The mouthparts include four sharp points, rather like another large pair of pincers. I can't find any mention of these being poisonous.

Head of pseudoscorpion, showing the mouth. I am not sure whether I'm seeing eyes or not.

A few interesting facts from Wikipedia:

The abdomen is short and rounded at the rear, rather than extending into a segmented tail and stinger like true scorpions. 
They may have two, four or no eyes. 
During digestion, pseudoscorpions pour a mildly corrosive fluid over the prey, then ingest the liquefied remains.
Pseudoscorpions spin silk from a gland in their jaws to make disk-shaped cocoons for mating, molting, or waiting out cold weather. 
Chelifer cancroides is the species most commonly found in homes, where they are often observed in rooms with dusty books. There the tiny animals (2.5 to 4.5 mm) can find their food like booklice and house dust mites. They enter homes by "riding along" with larger insects (known as phoresy), or are brought in with firewood.
They also ride under beetles elytra, preying on the mites that plague the beetles. Wikipedia has a photo of one riding a small fly.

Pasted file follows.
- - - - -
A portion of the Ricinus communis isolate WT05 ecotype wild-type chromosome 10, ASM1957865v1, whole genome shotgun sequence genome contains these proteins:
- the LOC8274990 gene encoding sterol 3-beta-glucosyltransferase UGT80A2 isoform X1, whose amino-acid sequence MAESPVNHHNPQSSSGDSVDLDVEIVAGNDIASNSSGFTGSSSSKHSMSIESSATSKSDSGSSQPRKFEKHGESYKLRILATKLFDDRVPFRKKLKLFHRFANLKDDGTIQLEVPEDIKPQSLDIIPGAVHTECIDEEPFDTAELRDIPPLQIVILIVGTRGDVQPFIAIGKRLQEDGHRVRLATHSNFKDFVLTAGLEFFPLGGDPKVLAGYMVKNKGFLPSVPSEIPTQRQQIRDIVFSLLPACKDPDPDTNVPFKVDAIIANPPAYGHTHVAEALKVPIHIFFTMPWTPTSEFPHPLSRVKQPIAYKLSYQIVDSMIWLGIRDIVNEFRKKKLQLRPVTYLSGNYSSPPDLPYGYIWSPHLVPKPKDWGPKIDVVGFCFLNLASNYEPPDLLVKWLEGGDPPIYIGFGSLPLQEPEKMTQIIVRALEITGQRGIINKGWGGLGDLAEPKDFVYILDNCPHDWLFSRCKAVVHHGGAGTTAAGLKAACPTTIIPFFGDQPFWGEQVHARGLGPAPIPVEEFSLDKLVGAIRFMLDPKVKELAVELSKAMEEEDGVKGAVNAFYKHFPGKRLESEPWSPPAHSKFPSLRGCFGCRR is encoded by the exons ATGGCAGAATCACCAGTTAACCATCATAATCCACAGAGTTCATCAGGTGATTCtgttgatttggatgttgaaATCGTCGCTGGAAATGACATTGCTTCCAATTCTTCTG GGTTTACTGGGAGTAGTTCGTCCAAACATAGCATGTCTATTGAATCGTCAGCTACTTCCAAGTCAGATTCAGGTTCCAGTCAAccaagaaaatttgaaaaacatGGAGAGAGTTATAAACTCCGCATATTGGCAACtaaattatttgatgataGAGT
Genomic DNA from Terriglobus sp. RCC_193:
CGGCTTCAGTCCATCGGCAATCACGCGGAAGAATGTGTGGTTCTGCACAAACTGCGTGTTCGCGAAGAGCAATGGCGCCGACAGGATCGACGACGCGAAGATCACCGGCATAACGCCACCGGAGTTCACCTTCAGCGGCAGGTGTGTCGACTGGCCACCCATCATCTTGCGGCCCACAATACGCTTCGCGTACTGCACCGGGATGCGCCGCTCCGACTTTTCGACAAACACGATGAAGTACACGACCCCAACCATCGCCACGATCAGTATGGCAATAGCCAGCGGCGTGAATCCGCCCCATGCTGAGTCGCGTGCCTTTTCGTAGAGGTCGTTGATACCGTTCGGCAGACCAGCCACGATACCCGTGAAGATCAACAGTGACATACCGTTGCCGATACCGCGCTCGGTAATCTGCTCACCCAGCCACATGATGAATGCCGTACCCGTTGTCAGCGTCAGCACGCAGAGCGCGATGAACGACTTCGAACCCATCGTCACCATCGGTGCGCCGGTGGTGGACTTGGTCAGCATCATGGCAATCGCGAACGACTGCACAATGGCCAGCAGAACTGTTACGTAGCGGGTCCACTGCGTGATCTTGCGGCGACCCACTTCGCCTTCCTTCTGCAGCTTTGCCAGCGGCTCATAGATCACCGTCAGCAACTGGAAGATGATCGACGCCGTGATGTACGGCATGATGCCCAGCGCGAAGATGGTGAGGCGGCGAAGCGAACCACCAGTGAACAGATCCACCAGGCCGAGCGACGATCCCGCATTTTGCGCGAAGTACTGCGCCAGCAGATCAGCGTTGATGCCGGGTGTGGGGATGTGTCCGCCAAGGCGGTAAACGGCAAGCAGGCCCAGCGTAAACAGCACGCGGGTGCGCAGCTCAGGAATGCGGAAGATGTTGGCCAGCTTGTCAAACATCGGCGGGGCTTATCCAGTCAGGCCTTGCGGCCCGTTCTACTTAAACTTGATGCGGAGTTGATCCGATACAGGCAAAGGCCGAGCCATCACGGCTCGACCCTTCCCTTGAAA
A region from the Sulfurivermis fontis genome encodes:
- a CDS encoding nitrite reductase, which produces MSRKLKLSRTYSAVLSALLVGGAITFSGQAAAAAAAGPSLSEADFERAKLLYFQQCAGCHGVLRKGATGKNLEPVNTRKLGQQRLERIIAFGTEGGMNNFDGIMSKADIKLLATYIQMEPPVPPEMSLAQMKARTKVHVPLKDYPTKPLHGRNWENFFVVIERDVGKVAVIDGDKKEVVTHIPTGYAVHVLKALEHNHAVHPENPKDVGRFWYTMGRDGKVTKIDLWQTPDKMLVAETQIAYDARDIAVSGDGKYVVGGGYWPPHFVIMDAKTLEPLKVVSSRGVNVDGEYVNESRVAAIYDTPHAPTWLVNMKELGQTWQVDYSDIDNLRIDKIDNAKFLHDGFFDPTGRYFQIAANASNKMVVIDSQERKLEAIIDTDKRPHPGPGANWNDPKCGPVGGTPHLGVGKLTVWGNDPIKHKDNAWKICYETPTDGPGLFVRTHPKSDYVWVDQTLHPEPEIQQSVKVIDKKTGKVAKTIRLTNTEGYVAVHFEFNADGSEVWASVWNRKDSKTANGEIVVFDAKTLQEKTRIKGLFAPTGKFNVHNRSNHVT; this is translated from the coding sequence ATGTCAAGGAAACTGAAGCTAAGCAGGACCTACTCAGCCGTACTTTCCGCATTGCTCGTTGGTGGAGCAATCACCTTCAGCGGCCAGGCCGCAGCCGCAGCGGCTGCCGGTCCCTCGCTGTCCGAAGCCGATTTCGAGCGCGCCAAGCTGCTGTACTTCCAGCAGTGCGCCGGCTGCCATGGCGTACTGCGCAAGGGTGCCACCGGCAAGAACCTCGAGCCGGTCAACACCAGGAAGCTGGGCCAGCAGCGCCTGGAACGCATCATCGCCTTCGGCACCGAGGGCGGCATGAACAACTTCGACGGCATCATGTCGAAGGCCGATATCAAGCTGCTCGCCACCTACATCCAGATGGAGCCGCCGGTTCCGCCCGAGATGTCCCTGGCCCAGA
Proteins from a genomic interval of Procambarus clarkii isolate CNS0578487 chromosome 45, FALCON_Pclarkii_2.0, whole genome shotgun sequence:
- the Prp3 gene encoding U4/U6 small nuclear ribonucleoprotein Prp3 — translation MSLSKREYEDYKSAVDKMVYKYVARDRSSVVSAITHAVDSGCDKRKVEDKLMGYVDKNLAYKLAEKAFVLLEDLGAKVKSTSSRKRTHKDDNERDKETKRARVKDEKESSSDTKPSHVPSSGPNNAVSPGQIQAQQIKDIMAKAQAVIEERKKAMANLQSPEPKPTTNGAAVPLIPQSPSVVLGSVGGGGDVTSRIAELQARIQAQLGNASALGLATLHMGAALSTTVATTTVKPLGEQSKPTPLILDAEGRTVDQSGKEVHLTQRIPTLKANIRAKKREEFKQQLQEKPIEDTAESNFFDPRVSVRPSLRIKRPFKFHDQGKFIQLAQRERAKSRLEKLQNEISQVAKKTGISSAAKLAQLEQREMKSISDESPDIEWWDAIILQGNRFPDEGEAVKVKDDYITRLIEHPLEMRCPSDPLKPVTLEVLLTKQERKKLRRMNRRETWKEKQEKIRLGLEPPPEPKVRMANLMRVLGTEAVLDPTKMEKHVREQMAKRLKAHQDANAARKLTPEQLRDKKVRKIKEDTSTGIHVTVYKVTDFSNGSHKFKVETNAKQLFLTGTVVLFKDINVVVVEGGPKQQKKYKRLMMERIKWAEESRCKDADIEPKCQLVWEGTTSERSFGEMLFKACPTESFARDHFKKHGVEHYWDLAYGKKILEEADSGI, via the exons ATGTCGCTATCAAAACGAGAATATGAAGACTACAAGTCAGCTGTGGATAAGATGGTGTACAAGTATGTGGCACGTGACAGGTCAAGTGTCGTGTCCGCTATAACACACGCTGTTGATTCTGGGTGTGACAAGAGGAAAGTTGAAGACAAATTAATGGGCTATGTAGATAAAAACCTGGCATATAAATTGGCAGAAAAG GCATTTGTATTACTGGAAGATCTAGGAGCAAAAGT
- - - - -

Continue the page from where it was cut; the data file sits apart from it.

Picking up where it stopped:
Steve Taylor (Illinois Natural History Survey) has some great photos of pseudoscorpions of the US.


  1. Great photos! I love these little goys. Wonder if they would make a good biological control for booklice? Herds of pseudoscorpions roaming the shelves in search of tiny prey ...

  2. :) I can just imagine them; open a book, and a hundred little pincers wave from the binding!

  3. Anonymous7:35 am

    Feel like giving the ID a try yourself? This key is brand-spankin' new: http://www.biology.ualberta.ca/bsc/ejournal/b_10/b_10_main.html

    I find these little guys from time to time either on my kitchen or bathroom counter. Why? *shrug* Dunno. They're awfully neat, though.

  4. Falltoclimb:
    I tried my hand at that site last night, and again today. I can go so far, and no farther; my microscope won't pick up some of those details (spines on the coxae and shape of teeth on the pincers, for example.)

    Maybe I'll try again, later today.

  5. Cool. It is new world - the macro world. Interesting that there are now keys to access on line. Wonder where bug ID will be 10 years from now. If anyone can have instant access to keys, bug watching is available to anyone. And with digital cameras anyone can take macro shots. Interesting times!